Was in the Dale Carnegie course the other week and there was an exercise concerning putting enthusiasm to work.
Now what, thinks I, could I possibly be more enthusiastic about?
I have a pretty nice cover letter for Indigo. It’s clever, interesting and to the point. It’s got a great hook (“Indigo, where Watership Down meets Top Gun”). But if you’ve ever looked at some of these agency requirements, you’ll realize that they are often specific in their demands. And sure, a book about semi-sentient crows is not really science fiction, not fantasy, not quite. And this book could easily be overhauled for young adults (I think there are two crow-on-crow sex scenes, an easy thing to drop). I know this but am expecting my potential agents to read between the lines and see this.
Outlining their needs shouldn’t be a tack-on – they’d see through that in a minute. It’s got to be in the body of the thing. What was needed, I decided, was a “flavor” of cover letter, one angled towards an agency’s interests. Further, as I find new requirements (”…this agency focuses on lesbian astrology issues, no science fiction please…”) then I should have a process to convert an existing cover letter to their needs and methodically save it off for next time. In other words, I need a stable of cover letters, one I can keep organized for use in any and all circumstances. Of course, I’m not going to post to agents who’s target base wildly deviates from my story type (like, seriously, lesbian astrology issues). I need something in place, ready to go, not fly-by-night.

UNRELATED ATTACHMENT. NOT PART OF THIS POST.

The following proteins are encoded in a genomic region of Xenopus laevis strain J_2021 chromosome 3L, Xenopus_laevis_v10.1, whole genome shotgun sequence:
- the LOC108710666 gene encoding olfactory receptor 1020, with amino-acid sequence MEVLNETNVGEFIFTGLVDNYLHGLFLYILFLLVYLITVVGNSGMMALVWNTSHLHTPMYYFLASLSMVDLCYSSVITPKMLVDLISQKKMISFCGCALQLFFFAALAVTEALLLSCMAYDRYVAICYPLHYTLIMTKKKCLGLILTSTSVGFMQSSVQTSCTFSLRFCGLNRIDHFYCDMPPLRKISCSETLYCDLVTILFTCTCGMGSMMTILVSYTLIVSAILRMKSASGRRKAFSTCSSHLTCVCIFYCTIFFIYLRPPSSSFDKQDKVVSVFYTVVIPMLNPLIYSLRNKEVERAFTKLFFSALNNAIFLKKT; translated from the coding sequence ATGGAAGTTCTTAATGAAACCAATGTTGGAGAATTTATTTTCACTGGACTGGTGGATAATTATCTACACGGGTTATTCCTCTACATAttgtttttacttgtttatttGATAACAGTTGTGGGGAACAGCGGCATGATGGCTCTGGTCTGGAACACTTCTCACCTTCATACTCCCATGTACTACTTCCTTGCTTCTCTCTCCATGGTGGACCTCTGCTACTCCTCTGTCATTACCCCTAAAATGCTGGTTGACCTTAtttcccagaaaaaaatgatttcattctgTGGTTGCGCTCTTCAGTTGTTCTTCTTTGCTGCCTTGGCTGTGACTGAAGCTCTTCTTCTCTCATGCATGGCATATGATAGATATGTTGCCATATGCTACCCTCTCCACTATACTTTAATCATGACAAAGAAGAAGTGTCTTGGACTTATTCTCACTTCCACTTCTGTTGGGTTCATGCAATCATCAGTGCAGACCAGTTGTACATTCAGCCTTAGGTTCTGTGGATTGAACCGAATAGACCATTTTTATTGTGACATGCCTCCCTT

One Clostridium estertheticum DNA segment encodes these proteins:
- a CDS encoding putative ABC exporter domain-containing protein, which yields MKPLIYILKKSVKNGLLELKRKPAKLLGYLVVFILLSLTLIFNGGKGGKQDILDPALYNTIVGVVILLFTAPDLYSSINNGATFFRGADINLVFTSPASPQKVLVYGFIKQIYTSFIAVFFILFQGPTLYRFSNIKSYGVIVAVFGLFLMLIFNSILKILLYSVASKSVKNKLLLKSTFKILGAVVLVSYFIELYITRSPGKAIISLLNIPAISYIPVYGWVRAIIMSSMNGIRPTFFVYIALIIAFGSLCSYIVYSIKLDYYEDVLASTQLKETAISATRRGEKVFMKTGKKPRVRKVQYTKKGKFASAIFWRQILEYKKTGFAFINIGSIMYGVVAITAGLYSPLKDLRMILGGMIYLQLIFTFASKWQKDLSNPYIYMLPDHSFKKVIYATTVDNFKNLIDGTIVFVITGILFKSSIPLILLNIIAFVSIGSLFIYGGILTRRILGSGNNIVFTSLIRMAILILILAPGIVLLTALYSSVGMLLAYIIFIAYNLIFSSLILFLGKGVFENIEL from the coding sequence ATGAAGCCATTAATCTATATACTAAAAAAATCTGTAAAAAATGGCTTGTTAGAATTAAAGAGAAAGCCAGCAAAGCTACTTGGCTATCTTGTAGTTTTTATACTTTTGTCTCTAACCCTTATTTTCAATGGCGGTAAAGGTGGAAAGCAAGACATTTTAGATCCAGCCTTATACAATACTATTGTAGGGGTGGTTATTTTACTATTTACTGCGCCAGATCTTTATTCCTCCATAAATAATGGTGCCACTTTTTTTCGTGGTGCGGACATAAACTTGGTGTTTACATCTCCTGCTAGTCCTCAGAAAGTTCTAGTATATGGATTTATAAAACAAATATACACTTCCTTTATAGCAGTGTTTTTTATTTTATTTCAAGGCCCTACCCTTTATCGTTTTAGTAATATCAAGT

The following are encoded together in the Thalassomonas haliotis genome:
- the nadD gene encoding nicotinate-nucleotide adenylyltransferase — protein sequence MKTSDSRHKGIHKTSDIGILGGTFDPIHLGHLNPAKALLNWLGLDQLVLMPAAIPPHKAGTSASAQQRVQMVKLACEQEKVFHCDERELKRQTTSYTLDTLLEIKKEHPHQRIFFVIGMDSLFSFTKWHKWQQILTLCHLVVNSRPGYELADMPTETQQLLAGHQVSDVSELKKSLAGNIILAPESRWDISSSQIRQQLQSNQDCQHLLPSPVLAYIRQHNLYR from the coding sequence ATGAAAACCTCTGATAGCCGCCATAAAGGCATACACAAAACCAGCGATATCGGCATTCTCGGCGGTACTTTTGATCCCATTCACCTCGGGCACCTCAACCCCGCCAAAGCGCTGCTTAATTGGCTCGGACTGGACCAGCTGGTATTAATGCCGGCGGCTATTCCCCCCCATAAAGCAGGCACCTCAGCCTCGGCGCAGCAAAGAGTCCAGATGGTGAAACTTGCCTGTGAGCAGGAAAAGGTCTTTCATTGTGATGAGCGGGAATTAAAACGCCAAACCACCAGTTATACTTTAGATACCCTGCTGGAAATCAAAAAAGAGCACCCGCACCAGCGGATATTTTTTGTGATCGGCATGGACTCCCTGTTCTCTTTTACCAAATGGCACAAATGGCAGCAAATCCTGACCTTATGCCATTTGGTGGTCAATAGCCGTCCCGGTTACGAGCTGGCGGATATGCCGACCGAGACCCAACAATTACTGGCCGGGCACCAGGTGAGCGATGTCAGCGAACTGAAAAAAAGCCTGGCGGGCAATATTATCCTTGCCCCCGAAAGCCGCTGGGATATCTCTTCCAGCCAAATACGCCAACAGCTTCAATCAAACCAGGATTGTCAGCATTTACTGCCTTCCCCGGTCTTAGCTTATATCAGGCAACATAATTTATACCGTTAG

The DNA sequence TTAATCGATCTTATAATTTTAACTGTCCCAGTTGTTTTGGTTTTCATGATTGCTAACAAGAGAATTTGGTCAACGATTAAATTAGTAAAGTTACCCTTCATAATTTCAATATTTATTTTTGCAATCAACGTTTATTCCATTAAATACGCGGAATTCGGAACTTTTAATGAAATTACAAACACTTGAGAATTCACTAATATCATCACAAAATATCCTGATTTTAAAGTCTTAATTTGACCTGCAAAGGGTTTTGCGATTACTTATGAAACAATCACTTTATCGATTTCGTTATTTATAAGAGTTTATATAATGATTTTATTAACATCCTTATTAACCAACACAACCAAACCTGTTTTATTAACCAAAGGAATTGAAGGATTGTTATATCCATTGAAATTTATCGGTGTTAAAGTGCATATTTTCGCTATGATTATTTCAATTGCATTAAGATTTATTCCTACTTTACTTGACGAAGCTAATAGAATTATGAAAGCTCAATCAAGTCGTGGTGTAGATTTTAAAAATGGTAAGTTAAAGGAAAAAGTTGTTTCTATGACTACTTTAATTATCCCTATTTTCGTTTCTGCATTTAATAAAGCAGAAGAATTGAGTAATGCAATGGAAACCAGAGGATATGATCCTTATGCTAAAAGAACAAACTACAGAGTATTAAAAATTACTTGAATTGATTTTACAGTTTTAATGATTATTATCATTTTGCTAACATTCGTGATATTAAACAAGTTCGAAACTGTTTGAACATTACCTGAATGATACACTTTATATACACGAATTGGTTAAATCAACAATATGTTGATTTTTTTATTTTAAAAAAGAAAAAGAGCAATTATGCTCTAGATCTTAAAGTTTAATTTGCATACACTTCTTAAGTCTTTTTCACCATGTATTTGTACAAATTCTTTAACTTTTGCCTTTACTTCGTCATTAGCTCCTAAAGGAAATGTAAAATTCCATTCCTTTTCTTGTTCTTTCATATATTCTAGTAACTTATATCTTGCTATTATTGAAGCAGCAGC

So now, under my Indigo folder, there is actually an Agents folder. And in there, I have “Agent” (my standard pitch) and “Agent-YA” (young adult) and “Agent-noSFF” (no science fiction and fantasy). More will be added as I find further genre-types.
It’s nothing more that applying my creativity now, when I’ve got a tap on the thing, then later when I’m trying to get bond paper and stamps and pick three new agencies out.
Once again, organization is the key. That and a whole lot of luck.